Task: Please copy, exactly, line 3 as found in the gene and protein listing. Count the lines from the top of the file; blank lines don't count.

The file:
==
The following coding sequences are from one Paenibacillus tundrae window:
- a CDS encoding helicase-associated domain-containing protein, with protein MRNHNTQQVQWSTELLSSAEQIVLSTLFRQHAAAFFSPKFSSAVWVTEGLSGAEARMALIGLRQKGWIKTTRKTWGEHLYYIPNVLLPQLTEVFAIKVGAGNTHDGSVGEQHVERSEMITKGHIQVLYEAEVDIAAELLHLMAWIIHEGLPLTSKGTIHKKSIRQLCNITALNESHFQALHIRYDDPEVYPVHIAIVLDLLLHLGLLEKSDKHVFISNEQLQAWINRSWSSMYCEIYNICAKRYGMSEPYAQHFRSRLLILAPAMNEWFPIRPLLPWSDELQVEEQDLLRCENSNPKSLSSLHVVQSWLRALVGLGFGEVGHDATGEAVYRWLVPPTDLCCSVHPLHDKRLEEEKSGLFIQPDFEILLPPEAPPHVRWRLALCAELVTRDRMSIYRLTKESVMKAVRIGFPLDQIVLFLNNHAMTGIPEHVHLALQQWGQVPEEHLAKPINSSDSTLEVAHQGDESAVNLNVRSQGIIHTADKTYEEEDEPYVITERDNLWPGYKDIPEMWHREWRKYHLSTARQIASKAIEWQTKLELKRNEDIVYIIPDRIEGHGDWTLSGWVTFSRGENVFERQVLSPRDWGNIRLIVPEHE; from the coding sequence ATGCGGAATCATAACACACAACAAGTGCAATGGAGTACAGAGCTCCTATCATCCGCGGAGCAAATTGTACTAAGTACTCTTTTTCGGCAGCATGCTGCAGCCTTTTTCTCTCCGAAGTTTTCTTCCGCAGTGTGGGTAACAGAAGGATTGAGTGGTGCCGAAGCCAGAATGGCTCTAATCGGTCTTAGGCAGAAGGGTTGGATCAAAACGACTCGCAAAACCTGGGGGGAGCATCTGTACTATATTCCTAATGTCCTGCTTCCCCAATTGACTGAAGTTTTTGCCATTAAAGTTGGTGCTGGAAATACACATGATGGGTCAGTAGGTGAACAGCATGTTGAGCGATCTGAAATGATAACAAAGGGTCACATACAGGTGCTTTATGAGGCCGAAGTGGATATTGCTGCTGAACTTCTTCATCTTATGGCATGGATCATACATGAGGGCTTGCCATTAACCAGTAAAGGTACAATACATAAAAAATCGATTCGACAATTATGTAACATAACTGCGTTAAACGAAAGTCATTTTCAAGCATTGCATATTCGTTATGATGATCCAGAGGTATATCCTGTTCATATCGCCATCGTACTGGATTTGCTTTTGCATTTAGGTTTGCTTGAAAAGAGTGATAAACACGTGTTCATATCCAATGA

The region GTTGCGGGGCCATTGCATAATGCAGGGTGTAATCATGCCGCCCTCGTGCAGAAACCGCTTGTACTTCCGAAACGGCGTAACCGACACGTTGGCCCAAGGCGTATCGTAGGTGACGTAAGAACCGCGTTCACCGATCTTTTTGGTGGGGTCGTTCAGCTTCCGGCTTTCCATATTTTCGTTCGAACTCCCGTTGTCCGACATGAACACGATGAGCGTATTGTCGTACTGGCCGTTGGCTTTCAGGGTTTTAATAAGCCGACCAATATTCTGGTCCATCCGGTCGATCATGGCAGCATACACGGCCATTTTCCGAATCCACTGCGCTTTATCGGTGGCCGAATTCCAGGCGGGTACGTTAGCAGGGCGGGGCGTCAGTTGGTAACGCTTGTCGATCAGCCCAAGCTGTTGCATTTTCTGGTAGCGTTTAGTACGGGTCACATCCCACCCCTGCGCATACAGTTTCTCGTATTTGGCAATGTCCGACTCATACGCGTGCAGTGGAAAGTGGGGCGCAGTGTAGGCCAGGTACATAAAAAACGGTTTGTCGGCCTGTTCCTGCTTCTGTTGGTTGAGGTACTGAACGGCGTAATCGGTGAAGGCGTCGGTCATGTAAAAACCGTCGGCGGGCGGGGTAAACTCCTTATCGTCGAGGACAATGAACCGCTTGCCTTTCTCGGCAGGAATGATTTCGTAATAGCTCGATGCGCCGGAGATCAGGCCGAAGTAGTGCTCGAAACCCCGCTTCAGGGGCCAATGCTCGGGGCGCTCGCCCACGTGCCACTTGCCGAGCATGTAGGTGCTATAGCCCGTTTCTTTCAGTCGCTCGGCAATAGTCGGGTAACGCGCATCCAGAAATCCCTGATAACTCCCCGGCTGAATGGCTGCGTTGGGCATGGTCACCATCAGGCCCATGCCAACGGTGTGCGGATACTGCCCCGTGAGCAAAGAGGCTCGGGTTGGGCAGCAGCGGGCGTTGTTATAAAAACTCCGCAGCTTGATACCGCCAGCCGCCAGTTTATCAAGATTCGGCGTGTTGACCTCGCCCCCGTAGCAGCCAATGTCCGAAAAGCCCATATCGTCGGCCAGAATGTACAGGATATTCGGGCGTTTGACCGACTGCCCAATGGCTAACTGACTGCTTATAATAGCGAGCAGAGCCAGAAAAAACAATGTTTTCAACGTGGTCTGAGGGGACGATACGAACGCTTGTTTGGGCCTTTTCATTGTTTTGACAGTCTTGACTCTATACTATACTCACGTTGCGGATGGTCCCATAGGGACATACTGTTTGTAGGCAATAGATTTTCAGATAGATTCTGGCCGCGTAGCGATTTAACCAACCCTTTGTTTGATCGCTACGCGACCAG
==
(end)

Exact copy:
The region GTTGCGGGGCCATTGCATAATGCAGGGTGTAATCATGCCGCCCTCGTGCAGAAACCGCTTGTACTTCCGAAACGGCGTAACCGACACGTTGGCCCAAGGCGTATCGTAGGTGACGTAAGAACCGCGTTCACCGATCTTTTTGGTGGGGTCGTTCAGCTTCCGGCTTTCCATATTTTCGTTCGAACTCCCGTTGTCCGACATGAACACGATGAGCGTATTGTCGTACTGGCCGTTGGCTTTCAGGGTTTTAATAAGCCGACCAATATTCTGGTCCATCCGGTCGATCATGGCAGCATACACGGCCATTTTCCGAATCCACTGCGCTTTATCGGTGGCCGAATTCCAGGCGGGTACGTTAGCAGGGCGGGGCGTCAGTTGGTAACGCTTGTCGATCAGCCCAAGCTGTTGCATTTTCTGGTAGCGTTTAGTACGGGTCACATCCCACCCCTGCGCATACAGTTTCTCGTATTTGGCAATGTCCGACTCATACGCGTGCAGTGGAAAGTGGGGCGCAGTGTAGGCCAGGTACATAAAAAACGGTTTGTCGGCCTGTTCCTGCTTCTGTTGGTTGAGGTACTGAACGGCGTAATCGGTGAAGGCGTCGGTCATGTAAAAACCGTCGGCGGGCGGGGTAAACTCCTTATCGTCGAGGACAATGAACCGCTTGCCTTTCTCGGCAGGAATGATTTCGTAATAGCTCGATGCGCCGGAGATCAGGCCGAAGTAGTGCTCGAAACCCCGCTTCAGGGGCCAATGCTCGGGGCGCTCGCCCACGTGCCACTTGCCGAGCATGTAGGTGCTATAGCCCGTTTCTTTCAGTCGCTCGGCAATAGTCGGGTAACGCGCATCCAGAAATCCCTGATAACTCCCCGGCTGAATGGCTGCGTTGGGCATGGTCACCATCAGGCCCATGCCAACGGTGTGCGGATACTGCCCCGTGAGCAAAGAGGCTCGGGTTGGGCAGCAGCGGGCGTTGTTATAAAAACTCCGCAGCTTGATACCGCCAGCCGCCAGTTTATCAAGATTCGGCGTGTTGACCTCGCCCCCGTAGCAGCCAATGTCCGAAAAGCCCATATCGTCGGCCAGAATGTACAGGATATTCGGGCGTTTGACCGACTGCCCAATGGCTAACTGACTGCTTATAATAGCGAGCAGAGCCAGAAAAAACAATGTTTTCAACGTGGTCTGAGGGGACGATACGAACGCTTGTTTGGGCCTTTTCATTGTTTTGACAGTCTTGACTCTATACTATACTCACGTTGCGGATGGTCCCATAGGGACATACTGTTTGTAGGCAATAGATTTTCAGATAGATTCTGGCCGCGTAGCGATTTAACCAACCCTTTGTTTGATCGCTACGCGACCAG